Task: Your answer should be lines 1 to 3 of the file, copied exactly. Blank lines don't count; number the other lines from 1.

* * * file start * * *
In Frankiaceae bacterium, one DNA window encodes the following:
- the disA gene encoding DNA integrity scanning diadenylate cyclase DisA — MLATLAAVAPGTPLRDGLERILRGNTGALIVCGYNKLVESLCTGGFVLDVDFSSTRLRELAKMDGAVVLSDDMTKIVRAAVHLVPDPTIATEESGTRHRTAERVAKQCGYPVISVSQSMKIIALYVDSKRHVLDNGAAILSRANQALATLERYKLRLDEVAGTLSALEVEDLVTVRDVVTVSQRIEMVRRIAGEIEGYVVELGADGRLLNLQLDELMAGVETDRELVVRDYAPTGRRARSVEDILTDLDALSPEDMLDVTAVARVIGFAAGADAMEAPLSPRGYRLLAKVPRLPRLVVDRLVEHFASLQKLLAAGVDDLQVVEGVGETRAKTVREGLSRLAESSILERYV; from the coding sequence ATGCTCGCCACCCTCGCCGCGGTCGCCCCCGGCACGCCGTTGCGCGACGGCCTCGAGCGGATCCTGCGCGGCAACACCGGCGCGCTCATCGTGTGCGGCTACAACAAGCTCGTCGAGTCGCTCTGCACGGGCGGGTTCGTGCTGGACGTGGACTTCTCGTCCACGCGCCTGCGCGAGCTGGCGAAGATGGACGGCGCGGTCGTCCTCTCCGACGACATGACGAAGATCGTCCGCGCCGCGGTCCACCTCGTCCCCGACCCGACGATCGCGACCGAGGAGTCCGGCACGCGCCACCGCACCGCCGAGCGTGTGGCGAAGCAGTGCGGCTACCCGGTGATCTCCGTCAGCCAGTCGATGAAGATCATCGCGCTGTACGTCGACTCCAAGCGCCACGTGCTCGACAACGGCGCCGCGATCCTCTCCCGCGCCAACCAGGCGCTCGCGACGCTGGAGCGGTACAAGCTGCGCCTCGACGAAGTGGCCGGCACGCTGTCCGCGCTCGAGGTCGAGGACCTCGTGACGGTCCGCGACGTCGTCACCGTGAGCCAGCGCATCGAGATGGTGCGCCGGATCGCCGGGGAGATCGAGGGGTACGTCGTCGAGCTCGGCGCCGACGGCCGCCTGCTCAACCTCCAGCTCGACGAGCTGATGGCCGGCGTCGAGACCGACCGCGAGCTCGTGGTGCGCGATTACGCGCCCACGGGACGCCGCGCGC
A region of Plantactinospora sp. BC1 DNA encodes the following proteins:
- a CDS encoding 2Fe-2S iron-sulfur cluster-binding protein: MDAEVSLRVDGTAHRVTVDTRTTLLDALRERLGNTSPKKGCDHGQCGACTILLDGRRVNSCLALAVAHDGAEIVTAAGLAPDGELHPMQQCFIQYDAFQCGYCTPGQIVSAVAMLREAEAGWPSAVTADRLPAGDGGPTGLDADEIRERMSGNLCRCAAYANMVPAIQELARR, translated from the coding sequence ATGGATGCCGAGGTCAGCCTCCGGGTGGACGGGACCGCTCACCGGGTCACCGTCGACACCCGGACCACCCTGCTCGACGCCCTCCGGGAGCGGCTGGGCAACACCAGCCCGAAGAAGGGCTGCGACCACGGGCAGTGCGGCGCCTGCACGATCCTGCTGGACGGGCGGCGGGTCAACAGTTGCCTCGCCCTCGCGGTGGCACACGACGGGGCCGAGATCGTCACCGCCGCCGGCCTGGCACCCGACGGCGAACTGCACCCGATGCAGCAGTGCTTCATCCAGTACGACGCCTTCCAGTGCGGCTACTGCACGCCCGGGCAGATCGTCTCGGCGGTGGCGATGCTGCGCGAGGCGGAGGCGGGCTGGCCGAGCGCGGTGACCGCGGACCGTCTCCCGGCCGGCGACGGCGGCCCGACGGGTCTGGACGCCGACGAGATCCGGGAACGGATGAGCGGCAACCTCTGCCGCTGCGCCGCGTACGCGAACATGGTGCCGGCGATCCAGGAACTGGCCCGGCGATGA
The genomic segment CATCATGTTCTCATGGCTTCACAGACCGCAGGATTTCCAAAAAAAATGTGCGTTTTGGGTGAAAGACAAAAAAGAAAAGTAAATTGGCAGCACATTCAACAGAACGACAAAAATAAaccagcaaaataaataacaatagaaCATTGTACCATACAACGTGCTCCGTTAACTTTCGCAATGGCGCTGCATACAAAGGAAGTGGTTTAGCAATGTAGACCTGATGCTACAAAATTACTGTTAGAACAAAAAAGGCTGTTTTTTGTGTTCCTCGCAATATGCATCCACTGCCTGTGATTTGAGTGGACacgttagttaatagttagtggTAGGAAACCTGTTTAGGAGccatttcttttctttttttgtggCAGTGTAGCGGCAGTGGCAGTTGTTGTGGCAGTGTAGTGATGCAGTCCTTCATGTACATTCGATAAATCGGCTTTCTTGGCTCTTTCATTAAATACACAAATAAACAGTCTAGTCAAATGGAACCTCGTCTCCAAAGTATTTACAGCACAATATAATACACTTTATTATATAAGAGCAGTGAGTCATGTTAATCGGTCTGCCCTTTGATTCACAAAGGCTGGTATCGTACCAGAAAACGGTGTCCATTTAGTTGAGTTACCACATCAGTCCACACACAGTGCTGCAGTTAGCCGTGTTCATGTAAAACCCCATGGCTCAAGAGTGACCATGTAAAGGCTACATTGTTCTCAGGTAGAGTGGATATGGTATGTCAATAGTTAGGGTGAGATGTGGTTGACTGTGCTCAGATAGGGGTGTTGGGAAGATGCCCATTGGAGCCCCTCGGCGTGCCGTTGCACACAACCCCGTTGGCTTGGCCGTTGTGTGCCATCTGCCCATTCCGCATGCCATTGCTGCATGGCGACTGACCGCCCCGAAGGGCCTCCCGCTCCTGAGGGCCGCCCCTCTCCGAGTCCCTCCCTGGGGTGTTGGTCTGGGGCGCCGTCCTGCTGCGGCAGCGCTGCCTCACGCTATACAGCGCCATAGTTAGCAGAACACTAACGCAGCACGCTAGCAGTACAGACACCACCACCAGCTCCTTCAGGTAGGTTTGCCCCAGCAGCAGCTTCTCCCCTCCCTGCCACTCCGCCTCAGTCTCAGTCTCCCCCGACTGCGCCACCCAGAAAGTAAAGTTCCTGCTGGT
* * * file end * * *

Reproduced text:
In Frankiaceae bacterium, one DNA window encodes the following:
- the disA gene encoding DNA integrity scanning diadenylate cyclase DisA — MLATLAAVAPGTPLRDGLERILRGNTGALIVCGYNKLVESLCTGGFVLDVDFSSTRLRELAKMDGAVVLSDDMTKIVRAAVHLVPDPTIATEESGTRHRTAERVAKQCGYPVISVSQSMKIIALYVDSKRHVLDNGAAILSRANQALATLERYKLRLDEVAGTLSALEVEDLVTVRDVVTVSQRIEMVRRIAGEIEGYVVELGADGRLLNLQLDELMAGVETDRELVVRDYAPTGRRARSVEDILTDLDALSPEDMLDVTAVARVIGFAAGADAMEAPLSPRGYRLLAKVPRLPRLVVDRLVEHFASLQKLLAAGVDDLQVVEGVGETRAKTVREGLSRLAESSILERYV; from the coding sequence ATGCTCGCCACCCTCGCCGCGGTCGCCCCCGGCACGCCGTTGCGCGACGGCCTCGAGCGGATCCTGCGCGGCAACACCGGCGCGCTCATCGTGTGCGGCTACAACAAGCTCGTCGAGTCGCTCTGCACGGGCGGGTTCGTGCTGGACGTGGACTTCTCGTCCACGCGCCTGCGCGAGCTGGCGAAGATGGACGGCGCGGTCGTCCTCTCCGACGACATGACGAAGATCGTCCGCGCCGCGGTCCACCTCGTCCCCGACCCGACGATCGCGACCGAGGAGTCCGGCACGCGCCACCGCACCGCCGAGCGTGTGGCGAAGCAGTGCGGCTACCCGGTGATCTCCGTCAGCCAGTCGATGAAGATCATCGCGCTGTACGTCGACTCCAAGCGCCACGTGCTCGACAACGGCGCCGCGATCCTCTCCCGCGCCAACCAGGCGCTCGCGACGCTGGAGCGGTACAAGCTGCGCCTCGACGAAGTGGCCGGCACGCTGTCCGCGCTCGAGGTCGAGGACCTCGTGACGGTCCGCGACGTCGTCACCGTGAGCCAGCGCATCGAGATGGTGCGCCGGATCGCCGGGGAGATCGAGGGGTACGTCGTCGAGCTCGGCGCCGACGGCCGCCTGCTCAACCTCCAGCTCGACGAGCTGATGGCCGGCGTCGAGACCGACCGCGAGCTCGTGGTGCGCGATTACGCGCCCACGGGACGCCGCGCGC
A region of Plantactinospora sp. BC1 DNA encodes the following proteins: